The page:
Once you’ve got a confirmation, go the extra mile and make sure nothing else led to the conflict. Ask your client if anything else was concerning them, if they’d like to do a project review, or whether they have any suggestions for you.

I know you’d rather resolve the client conflict ASAP. However, it’s best to be as thorough as possible than having another conflict down the road for something you could’ve addressed now.

Treat Your Client With Respect

Being right doesn’t justify being disrespectful. Therefore, approach your client conflicts cautiously.

Some great ways to tell a client they are wrong are

  • Instead of accusation, appreciate them for trusting your professional judgement
  • Provide data and analysis to help them understand the mistake
  • Call them out with disrespectful behaviors on their end without losing your temper

Meanwhile, check your attitude within the first few days after the conflict and whenever it comes up in the conversation. Sometimes we subconsciously want to make things even for how much we bowed our heads. So, remind yourself to be respectful and humble. Don’t brag about how you were right or make your client feel dumb.

Improve Communication With Your Client

The best way to resolve client conflicts is better communication. Some client communication best practices include

  • Keep all important communications through emails
  • Use a professional communication tool like Slack over private texting
  • Paraphrase and repetition to get confirmations
  • Create touch points throughout the project for periodical evaluations
  • Have an onboarding and offboarding process

Document Every Decision Made

Always document every decision. Verbal agreements won’t stand, so ensure something is written regarding important items, such as updated deadlines, new work processes, adjusted scopes, and modified payments.

Worst case scenario, you’ll need these records to protect yourself from a nightmare client.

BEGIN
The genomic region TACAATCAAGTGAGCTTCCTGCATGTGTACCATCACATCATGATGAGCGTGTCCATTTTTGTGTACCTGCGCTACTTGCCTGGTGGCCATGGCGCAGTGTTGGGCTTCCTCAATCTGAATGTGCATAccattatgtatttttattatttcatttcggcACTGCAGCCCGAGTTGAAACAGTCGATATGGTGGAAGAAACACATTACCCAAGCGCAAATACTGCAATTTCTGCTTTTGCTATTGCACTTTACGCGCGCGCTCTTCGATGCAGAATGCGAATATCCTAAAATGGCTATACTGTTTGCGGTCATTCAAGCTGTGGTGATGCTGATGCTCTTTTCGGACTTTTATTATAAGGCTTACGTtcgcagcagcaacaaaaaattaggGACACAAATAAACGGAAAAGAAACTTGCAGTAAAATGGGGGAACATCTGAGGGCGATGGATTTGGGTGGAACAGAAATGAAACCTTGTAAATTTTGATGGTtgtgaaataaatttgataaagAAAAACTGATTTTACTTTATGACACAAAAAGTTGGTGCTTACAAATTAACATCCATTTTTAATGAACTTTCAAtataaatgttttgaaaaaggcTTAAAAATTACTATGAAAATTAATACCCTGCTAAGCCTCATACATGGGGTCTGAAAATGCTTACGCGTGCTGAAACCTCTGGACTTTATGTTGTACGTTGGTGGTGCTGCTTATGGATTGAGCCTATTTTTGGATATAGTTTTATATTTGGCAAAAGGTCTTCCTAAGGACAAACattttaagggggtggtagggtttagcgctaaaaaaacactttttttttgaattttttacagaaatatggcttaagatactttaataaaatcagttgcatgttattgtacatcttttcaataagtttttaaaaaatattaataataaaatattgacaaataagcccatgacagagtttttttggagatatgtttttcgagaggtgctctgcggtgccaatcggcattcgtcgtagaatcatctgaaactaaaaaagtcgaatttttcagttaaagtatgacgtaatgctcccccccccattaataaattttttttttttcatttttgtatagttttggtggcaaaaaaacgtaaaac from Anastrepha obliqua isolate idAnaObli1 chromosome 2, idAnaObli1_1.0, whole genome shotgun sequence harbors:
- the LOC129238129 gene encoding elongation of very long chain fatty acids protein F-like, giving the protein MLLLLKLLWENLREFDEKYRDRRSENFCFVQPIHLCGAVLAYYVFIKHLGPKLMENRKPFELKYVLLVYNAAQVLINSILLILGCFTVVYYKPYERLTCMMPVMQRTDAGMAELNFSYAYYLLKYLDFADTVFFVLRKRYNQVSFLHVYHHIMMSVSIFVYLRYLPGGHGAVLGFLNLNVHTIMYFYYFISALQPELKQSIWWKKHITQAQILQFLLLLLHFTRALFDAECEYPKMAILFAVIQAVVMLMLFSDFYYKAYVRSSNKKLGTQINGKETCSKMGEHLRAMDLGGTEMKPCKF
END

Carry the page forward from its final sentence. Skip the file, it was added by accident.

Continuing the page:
Know When To Drop a Client: How Much Conflict Is Too Much

Sometimes, it’s best to end a relationship. For one, it’s never too late to run from a toxic client. Other times, your expertise and their project simply no longer align.

Ensure you have an offboarding process for terminated projects — aka, you know how to fire a client, because firing a client doesn’t mean burning a bridge. If handled properly, they can still become potential referrals or future clients.

Ask for client feedback and try to understand their experience. See if you can make any introductions or provide any information for them. 

Client Not Paying Invoices

Talking to clients about money is a different story and doesn’t fall into the usual conflict resolution bucket. Why? Because you’re protected by law to be paid on time. Therefore, now is the time for you to go straight to the point and show your authority and control.

Evaluate The Situation

Whenever a late payment happens, evaluate the situation first. Is this the first time this client is late? How long have you known each other/worked together? Did something happen in their life that might cause the late payment? These questions help you determine what your next steps should be.

Meanwhile, revisit your contract. Were there any late fee terms? Did you mention how you’d handle late invoices? If the client refuses to pay and claims it was because of something you did, did you include a bleach of contract term to indicate how you shouldn’t be responsible in the situation?

Prepare For Worst Case Scenario

Most freelancers and small businesses can’t afford to seek legal help on one or two late invoices unless the volume justifies it. Therefore, it’s always smart to prepare for the worst: you’re not getting paid whatsoever.

Starting with an attorney’s letter — you can get those without actually activating a suit, and it’s a great way to scare a payment-bailing client.

If all communication fails, decide if you want to head to small-claims court (up to $5,000 in amount involved) by yourself, get an attorney, or take the loss.

Sometimes that’s how things end. Next time, look for the toxic client red flags and stay away from them. Lesson learned.

Compassion-Driven Conflict Resolution

We are quite similar to our clients because we are all human. Therefore, the only golden rule to conflict resolution with clients for freelancers is staying compassionate. Talk to them how you’d like to be spoken to, and give them the patience, dedication, and kindness you’d wish to receive in return.

However, never hesitate to draw your boundary because you deserve just as much peace and respect as your clients.

Featured Image: Unsplash

Xiao DaCunha

With a deep passion for content creation and creative writing, Xiao Faria finds a strong sense of accomplishment in creating high-quality content that engages the audience and benefits optimization.

Throughout years of practice, Xiao has learned to communicate with the readers in the most efficient and effective way. Her experience as a visual artist has only aided her in creating refreshing and entertaining content.



Xiao DaCunha

With a deep passion for content creation and creative writing, Xiao Faria finds a strong sense of accomplishment in creating high-quality content that engages the audience and benefits optimization. Throughout years of practice, Xiao has learned to communicate with the readers in the most efficient and effective way. Her experience as a visual artist has only aided her in creating refreshing and entertaining content.